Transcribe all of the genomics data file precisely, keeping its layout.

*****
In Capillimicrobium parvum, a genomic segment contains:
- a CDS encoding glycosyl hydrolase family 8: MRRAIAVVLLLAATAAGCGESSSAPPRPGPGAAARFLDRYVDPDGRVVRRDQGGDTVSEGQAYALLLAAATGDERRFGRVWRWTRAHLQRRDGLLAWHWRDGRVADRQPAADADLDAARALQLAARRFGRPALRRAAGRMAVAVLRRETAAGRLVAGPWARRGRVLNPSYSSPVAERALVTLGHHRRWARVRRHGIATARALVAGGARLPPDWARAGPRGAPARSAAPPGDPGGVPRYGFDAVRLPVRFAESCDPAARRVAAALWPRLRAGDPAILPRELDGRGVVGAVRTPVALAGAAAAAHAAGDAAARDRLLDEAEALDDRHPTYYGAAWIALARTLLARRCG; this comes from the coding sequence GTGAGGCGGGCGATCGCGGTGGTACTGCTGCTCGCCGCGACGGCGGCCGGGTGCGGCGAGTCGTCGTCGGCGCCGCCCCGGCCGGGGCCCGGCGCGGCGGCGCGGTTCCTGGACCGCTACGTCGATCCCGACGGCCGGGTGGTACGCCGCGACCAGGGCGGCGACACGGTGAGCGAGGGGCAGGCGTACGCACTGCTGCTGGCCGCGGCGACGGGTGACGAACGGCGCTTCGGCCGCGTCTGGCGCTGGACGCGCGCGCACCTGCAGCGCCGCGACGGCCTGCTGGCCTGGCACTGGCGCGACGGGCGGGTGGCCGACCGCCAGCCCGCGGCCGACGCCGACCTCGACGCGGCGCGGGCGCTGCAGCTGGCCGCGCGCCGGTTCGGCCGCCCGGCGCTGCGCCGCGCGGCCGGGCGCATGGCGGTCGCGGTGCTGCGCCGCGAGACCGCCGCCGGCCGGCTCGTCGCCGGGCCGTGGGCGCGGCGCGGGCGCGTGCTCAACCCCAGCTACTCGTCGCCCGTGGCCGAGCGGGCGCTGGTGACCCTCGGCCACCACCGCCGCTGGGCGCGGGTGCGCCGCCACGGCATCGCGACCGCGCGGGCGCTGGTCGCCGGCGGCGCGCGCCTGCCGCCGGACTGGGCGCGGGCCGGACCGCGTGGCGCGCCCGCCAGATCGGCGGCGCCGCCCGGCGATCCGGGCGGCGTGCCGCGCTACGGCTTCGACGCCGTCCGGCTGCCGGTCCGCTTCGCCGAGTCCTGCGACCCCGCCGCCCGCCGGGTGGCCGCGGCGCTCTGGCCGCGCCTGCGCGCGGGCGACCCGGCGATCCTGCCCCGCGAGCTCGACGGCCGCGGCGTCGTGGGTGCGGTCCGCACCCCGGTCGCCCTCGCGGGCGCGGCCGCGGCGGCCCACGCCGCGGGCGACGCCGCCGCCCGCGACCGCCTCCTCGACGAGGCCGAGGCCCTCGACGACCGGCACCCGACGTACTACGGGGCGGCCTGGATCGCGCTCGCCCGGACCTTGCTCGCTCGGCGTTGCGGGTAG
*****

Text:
In Capillimicrobium parvum, a genomic segment contains:
- a CDS encoding glycosyl hydrolase family 8: MRRAIAVVLLLAATAAGCGESSSAPPRPGPGAAARFLDRYVDPDGRVVRRDQGGDTVSEGQAYALLLAAATGDERRFGRVWRWTRAHLQRRDGLLAWHWRDGRVADRQPAADADLDAARALQLAARRFGRPALRRAAGRMAVAVLRRETAAGRLVAGPWARRGRVLNPSYSSPVAERALVTLGHHRRWARVRRHGIATARALVAGGARLPPDWARAGPRGAPARSAAPPGDPGGVPRYGFDAVRLPVRFAESCDPAARRVAAALWPRLRAGDPAILPRELDGRGVVGAVRTPVALAGAAAAAHAAGDAAARDRLLDEAEALDDRHPTYYGAAWIALARTLLARRCG; this comes from the coding sequence GTGAGGCGGGCGATCGCGGTGGTACTGCTGCTCGCCGCGACGGCGGCCGGGTGCGGCGAGTCGTCGTCGGCGCCGCCCCGGCCGGGGCCCGGCGCGGCGGCGCGGTTCCTGGACCGCTACGTCGATCCCGACGGCCGGGTGGTACGCCGCGACCAGGGCGGCGACACGGTGAGCGAGGGGCAGGCGTACGCACTGCTGCTGGCCGCGGCGACGGGTGACGAACGGCGCTTCGGCCGCGTCTGGCGCTGGACGCGCGCGCACCTGCAGCGCCGCGACGGCCTGCTGGCCTGGCACTGGCGCGACGGGCGGGTGGCCGACCGCCAGCCCGCGGCCGACGCCGACCTCGACGCGGCGCGGGCGCTGCAGCTGGCCGCGCGCCGGTTCGGCCGCCCGGCGCTGCGCCGCGCGGCCGGGCGCATGGCGGTCGCGGTGCTGCGCCGCGAGACCGCCGCCGGCCGGCTCGTCGCCGGGCCGTGGGCGCGGCGCGGGCGCGTGCTCAACCCCAGCTACTCGTCGCCCGTGGCCGAGCGGGCGCTGGTGACCCTCGGCCACCACCGCCGCTGGGCGCGGGTGCGCCGCCACGGCATCGCGACCGCGCGGGCGCTGGTCGCCGGCGGCGCGCGCCTGCCGCCGGACTGGGCGCGGGCCGGACCGCGTGGCGCGCCCGCCAGATCGGCGGCGCCGCCCGGCGATCCGGGCGGCGTGCCGCGCTACGGCTTCGACGCCGTCCGGCTGCCGGTCCGCTTCGCCGAGTCCTGCGACCCCGCCGCCCGCCGGGTGGCCGCGGCGCTCTGGCCGCGCCTGCGCGCGGGCGACCCGGCGATCCTGCCCCGCGAGCTCGACGGCCGCGGCGTCGTGGGTGCGGTCCGCACCCCGGTCGCCCTCGCGGGCGCGGCCGCGGCGGCCCACGCCGCGGGCGACGCCGCCGCCCGCGACCGCCTCCTCGACGAGGCCGAGGCCCTCGACGACCGGCACCCGACGTACTACGGGGCGGCCTGGATCGCGCTCGCCCGGACCTTGCTCGCTCGGCGTTGCGGGTAG